Original paper

Life history pattern of the endangered Valencia toothcarp, Valencia hispanica (Actinopterygii: Valenciidae) and its implications for conservation

Caiola, Nuno Alberto; Vargas, Maria Josep; de Sostoa, Adolfo

Archiv für Hydrobiologie Volume 150 Number 3 (2001), p. 473 - 489

43 references

published: Jan 20, 2001

DOI: 10.1127/archiv-hydrobiol/150/2001/473

BibTeX file

ArtNo. ESP141015003007, Price: 29.00 €

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The life history pattern of the most northern population of an endangered endemic fish from the Iberian Peninsula, Valencia hispanica, was studied in Catalonia. Maximum observed ages were 4+ in females, and 3+ in males. The seasonal growth period started in June and continued until October. Females lived longer and reached larger sizes than males. The largest sizes found were 71 mm versus 67mm for females and males, respectively. V. hispanica is a multiple spawner that releases small batches of oocytes (varying from 10 to 30) between April and July. The release of oocytes is greatest in May and June. After reproduction, the number of parental individuals decreased. The relationships between fecundity (F) and total length (Lt, mm), total weight (Wt, g) and gonad weight (Wg, g), were: F = 15.735 Lt - 432.91; F = 111.70 Wt + 101.17; F = 717.36 Wg + 220.80. To examine the drastic regression of this species, its life history tactics were compared with those of another protected endemic cyprinodontid species (Aphanius iberus) which still inhabits areas once occupied by the two species. The biology of the Valencia toothcarp is characterised by slow growth, low reproductive effort, relatively late maturity, high longevity and multiple spawning. This seems to be an inappropriate life history strategy for small fish species in unstable environments with high human pressure, such as Mediterranean estuaries (where the species was once abundant) which are characterised by high, variable or unpredictable adult mortality. Some conservation measures and suggestions for a recovery programme are discussed.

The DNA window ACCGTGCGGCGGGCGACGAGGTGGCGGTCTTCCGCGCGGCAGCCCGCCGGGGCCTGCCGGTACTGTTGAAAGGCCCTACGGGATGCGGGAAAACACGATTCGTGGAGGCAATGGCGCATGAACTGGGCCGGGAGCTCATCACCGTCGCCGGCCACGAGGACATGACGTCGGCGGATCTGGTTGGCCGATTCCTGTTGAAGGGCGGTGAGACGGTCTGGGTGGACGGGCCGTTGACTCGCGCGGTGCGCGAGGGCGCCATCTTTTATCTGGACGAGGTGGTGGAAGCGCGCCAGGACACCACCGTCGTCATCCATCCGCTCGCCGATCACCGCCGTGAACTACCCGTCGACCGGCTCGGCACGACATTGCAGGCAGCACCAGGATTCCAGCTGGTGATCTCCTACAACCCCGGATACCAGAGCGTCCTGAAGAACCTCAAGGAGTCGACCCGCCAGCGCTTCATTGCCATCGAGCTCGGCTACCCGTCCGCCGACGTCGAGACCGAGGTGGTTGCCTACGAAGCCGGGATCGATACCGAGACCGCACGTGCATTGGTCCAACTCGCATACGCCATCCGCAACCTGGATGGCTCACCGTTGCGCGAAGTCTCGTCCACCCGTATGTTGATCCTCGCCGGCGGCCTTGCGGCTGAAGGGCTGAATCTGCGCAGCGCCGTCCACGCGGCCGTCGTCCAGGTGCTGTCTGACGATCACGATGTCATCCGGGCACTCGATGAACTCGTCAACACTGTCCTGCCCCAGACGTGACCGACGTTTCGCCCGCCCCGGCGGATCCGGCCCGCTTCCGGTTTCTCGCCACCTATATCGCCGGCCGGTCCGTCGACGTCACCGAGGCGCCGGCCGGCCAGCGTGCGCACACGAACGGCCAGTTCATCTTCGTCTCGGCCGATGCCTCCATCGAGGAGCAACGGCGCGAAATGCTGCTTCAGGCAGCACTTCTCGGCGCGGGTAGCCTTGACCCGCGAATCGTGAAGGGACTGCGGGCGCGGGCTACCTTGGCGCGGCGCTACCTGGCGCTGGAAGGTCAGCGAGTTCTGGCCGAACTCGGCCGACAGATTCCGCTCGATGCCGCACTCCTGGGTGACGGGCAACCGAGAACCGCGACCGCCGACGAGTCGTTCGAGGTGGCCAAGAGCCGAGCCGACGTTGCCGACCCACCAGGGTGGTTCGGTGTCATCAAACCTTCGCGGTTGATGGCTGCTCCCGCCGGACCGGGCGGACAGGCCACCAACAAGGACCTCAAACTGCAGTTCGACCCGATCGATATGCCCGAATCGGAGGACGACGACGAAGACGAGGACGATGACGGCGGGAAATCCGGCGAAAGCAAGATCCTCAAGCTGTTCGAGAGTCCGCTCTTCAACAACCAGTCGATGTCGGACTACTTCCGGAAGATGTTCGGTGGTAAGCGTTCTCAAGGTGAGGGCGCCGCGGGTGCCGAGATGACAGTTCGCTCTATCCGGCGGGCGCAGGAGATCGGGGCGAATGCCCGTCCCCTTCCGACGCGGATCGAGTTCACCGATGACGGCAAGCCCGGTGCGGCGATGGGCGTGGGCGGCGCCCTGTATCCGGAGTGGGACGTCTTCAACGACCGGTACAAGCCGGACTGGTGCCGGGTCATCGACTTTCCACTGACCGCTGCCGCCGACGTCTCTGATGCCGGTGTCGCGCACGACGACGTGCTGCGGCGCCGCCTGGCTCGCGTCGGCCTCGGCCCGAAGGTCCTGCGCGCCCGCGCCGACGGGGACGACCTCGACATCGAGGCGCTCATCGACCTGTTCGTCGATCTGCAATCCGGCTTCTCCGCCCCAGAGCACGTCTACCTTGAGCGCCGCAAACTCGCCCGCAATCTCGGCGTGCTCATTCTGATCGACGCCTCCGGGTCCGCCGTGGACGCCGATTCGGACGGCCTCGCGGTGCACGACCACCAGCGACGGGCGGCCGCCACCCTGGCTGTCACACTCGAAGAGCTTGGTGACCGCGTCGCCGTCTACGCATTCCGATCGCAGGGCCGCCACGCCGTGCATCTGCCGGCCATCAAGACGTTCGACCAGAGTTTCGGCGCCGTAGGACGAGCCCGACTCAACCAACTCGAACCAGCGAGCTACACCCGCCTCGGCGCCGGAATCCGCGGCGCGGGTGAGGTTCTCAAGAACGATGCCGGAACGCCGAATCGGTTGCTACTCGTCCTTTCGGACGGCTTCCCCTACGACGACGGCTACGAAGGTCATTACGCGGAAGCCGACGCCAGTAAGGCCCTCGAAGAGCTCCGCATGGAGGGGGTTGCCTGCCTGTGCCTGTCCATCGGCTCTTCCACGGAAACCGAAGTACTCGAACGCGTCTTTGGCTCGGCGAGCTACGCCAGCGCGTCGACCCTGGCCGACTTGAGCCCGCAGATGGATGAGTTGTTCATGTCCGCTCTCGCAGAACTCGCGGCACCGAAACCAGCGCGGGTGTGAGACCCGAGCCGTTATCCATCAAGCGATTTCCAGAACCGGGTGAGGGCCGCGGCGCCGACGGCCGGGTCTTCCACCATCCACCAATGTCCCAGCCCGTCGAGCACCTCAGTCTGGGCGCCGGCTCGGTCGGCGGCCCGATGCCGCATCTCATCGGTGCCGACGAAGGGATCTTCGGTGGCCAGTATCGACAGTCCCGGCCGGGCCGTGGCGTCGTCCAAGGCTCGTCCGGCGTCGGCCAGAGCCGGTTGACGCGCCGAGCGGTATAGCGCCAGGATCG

Valencia hispanicaendagered speciesIberian Peninsulaage and growthreproduction